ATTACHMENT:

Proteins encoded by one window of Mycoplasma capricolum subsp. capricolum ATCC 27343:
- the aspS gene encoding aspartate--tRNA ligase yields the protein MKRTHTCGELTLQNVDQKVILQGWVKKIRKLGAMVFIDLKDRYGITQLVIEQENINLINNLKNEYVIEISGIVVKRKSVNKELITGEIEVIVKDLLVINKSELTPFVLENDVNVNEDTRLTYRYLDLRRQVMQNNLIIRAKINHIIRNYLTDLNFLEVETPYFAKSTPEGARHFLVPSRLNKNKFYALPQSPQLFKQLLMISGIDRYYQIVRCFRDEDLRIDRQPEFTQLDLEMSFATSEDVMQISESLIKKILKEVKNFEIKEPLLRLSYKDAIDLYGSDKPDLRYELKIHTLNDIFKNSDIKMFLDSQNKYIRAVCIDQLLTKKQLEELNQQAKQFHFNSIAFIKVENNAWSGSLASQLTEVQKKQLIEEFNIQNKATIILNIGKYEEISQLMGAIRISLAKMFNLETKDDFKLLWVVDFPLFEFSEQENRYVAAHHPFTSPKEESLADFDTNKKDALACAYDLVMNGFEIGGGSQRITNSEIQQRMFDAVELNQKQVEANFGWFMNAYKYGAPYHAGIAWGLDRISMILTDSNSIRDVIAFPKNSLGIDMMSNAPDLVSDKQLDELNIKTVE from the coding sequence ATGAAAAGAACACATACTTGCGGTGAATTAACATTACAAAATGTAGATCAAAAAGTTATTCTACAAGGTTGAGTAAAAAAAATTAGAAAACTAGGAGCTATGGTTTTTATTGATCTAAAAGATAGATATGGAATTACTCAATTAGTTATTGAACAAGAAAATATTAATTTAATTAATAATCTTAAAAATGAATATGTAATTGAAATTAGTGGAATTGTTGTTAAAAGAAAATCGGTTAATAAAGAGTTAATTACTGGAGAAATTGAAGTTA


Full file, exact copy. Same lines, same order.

Proteins encoded by one window of Mycoplasma capricolum subsp. capricolum ATCC 27343:
- the aspS gene encoding aspartate--tRNA ligase yields the protein MKRTHTCGELTLQNVDQKVILQGWVKKIRKLGAMVFIDLKDRYGITQLVIEQENINLINNLKNEYVIEISGIVVKRKSVNKELITGEIEVIVKDLLVINKSELTPFVLENDVNVNEDTRLTYRYLDLRRQVMQNNLIIRAKINHIIRNYLTDLNFLEVETPYFAKSTPEGARHFLVPSRLNKNKFYALPQSPQLFKQLLMISGIDRYYQIVRCFRDEDLRIDRQPEFTQLDLEMSFATSEDVMQISESLIKKILKEVKNFEIKEPLLRLSYKDAIDLYGSDKPDLRYELKIHTLNDIFKNSDIKMFLDSQNKYIRAVCIDQLLTKKQLEELNQQAKQFHFNSIAFIKVENNAWSGSLASQLTEVQKKQLIEEFNIQNKATIILNIGKYEEISQLMGAIRISLAKMFNLETKDDFKLLWVVDFPLFEFSEQENRYVAAHHPFTSPKEESLADFDTNKKDALACAYDLVMNGFEIGGGSQRITNSEIQQRMFDAVELNQKQVEANFGWFMNAYKYGAPYHAGIAWGLDRISMILTDSNSIRDVIAFPKNSLGIDMMSNAPDLVSDKQLDELNIKTVE from the coding sequence ATGAAAAGAACACATACTTGCGGTGAATTAACATTACAAAATGTAGATCAAAAAGTTATTCTACAAGGTTGAGTAAAAAAAATTAGAAAACTAGGAGCTATGGTTTTTATTGATCTAAAAGATAGATATGGAATTACTCAATTAGTTATTGAACAAGAAAATATTAATTTAATTAATAATCTTAAAAATGAATATGTAATTGAAATTAGTGGAATTGTTGTTAAAAGAAAATCGGTTAATAAAGAGTTAATTACTGGAGAAATTGAAGTTA